But there are challenges too. Despite impeccable infrastructure and logistics, Kanwal explains it’s almost impossible to deliver goods directly to customer homes. Everything is sent to a P.O. box address instead. Furthermore, the vendors on Wadi need to be trained to help them address the unique challenges of e-commerce. Historically they’ve only shipped bulk orders to offline retailers, and while they’re eager to add new revenue channels, they lack the nimbleness displayed by e-commerce merchants across Asia.

That’s partly the reason Wadi still functions as a sort of “managed marketplace.” Until vendors are up to speed with updating inventory levels, pricing, and fulfillment, Kanwal’s team will continue to work with them very closely so that the customer experience is not affected. The goal is to transition to an open marketplace where anyone can buy and sell goods on the site.

Long road ahead

Kanwal shrugs off the possibility of a price war between Wadi and Souq given the fact that both are very well-funded. She says such a scenario will ultimately hurt both companies as margins remain wafer-thin and neither venture would want to keep sustaining a loss.

“Contrary to what people think, Souq and Wadi aren’t arch-rivals, in my opinion. There’s plenty of room for both to keep growing. Souq’s funding round is certainly a validation of the market, and I hope we aren’t dragged into a price war,” she adds.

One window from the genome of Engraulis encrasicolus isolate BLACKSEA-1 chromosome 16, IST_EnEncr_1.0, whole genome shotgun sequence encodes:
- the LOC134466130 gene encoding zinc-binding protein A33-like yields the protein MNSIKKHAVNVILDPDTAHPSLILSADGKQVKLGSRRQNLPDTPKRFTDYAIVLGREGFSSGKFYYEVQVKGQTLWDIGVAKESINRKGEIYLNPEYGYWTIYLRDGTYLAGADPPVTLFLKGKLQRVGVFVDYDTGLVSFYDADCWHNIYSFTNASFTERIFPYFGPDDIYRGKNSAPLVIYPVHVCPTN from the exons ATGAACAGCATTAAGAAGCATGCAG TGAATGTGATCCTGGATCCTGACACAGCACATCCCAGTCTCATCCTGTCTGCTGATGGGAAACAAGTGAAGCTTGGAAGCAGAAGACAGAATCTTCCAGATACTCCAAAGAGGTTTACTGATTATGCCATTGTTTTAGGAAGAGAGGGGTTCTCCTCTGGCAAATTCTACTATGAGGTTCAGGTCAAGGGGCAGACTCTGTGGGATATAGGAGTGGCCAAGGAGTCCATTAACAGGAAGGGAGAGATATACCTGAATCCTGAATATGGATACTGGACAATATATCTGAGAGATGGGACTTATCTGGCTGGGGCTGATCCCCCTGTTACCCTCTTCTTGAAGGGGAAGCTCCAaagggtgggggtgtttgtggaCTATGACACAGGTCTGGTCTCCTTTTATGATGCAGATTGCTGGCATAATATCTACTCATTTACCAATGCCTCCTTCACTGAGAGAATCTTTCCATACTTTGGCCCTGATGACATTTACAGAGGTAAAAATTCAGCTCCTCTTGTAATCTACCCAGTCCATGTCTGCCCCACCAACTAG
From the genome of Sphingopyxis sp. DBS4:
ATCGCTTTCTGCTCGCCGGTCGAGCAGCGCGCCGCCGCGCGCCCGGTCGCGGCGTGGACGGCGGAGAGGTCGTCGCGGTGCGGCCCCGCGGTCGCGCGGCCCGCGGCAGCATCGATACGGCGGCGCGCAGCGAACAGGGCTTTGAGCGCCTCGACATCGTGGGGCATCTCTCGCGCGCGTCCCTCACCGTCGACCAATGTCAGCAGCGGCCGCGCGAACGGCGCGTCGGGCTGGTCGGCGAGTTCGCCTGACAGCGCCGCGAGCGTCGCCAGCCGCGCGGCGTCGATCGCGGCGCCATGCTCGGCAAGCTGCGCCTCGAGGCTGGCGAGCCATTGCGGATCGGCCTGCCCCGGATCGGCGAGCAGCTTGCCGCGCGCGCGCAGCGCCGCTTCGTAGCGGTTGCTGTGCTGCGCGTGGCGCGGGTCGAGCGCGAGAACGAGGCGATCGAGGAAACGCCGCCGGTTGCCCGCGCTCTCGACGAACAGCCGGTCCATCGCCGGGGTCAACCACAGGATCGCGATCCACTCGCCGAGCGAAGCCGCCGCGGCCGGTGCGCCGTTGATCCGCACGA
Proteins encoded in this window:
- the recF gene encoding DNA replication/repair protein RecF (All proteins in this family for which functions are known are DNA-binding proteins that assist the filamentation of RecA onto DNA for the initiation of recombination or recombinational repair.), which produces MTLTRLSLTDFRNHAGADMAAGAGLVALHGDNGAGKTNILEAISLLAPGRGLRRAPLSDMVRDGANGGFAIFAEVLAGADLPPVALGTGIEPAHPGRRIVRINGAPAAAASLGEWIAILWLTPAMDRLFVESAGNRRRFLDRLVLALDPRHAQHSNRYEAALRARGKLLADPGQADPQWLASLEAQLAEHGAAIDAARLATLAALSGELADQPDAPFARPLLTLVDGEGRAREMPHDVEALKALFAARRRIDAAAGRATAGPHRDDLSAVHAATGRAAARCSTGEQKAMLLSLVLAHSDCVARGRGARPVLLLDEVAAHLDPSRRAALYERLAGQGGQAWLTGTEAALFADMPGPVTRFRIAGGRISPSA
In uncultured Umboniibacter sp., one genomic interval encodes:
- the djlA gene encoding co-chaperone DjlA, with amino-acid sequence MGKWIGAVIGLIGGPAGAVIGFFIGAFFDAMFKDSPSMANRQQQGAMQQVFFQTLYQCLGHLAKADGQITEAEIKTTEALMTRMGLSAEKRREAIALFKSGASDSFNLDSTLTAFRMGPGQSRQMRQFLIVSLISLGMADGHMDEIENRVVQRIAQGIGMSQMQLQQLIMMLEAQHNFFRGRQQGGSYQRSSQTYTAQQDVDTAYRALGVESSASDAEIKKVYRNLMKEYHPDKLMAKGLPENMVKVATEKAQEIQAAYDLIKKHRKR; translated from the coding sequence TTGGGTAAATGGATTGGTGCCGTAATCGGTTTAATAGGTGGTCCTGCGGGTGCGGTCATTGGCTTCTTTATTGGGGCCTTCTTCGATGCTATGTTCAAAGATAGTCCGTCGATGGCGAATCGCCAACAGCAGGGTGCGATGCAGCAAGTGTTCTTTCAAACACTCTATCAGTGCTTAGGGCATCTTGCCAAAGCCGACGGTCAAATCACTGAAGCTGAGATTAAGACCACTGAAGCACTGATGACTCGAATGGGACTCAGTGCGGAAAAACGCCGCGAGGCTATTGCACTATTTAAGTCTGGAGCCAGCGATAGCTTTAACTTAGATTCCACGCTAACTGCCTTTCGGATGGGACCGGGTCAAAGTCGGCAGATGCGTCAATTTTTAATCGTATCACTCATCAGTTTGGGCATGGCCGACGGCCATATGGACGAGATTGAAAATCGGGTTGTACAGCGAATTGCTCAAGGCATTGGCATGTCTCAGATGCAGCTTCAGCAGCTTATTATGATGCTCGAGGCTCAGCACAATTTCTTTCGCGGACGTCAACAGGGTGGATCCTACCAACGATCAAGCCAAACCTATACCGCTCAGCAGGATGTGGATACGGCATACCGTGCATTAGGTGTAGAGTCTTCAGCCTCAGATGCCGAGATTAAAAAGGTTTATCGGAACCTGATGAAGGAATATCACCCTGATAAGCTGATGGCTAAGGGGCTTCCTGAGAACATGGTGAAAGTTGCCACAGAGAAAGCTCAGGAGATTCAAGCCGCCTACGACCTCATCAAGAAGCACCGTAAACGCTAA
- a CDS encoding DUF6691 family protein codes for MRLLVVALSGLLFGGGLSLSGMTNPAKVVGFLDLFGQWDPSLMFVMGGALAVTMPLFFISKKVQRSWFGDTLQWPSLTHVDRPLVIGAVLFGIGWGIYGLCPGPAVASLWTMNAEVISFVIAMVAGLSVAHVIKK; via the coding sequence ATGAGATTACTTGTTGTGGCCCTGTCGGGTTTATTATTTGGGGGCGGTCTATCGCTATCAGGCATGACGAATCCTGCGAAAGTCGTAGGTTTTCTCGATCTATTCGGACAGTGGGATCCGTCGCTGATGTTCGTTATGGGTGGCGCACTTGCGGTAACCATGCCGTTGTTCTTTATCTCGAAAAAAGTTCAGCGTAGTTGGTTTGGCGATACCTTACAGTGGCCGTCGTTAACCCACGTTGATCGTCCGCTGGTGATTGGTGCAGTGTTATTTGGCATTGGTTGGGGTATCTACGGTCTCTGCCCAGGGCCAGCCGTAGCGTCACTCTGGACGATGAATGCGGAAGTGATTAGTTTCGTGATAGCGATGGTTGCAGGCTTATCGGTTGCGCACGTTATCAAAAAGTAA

That means we might not see the ferocious competition that we’ve become accustomed to in markets like India, where Amazon battles an array of homegrown e-commerce titans. The subtle hint here is that consumers in the Middle East aren’t as price conscious as in many other countries, willing to pay a slight premium for an impeccable experience and assured product quality.

Kanwal says that almost half of the store’s revenue comes from mobile, with consumers most interested in electronics, perfumes, and watches.

“If our performance goes according to predictions then a few months down the lane we would be able to gain more interest from investors,” she adds.

This post was originally published on Tech in Asia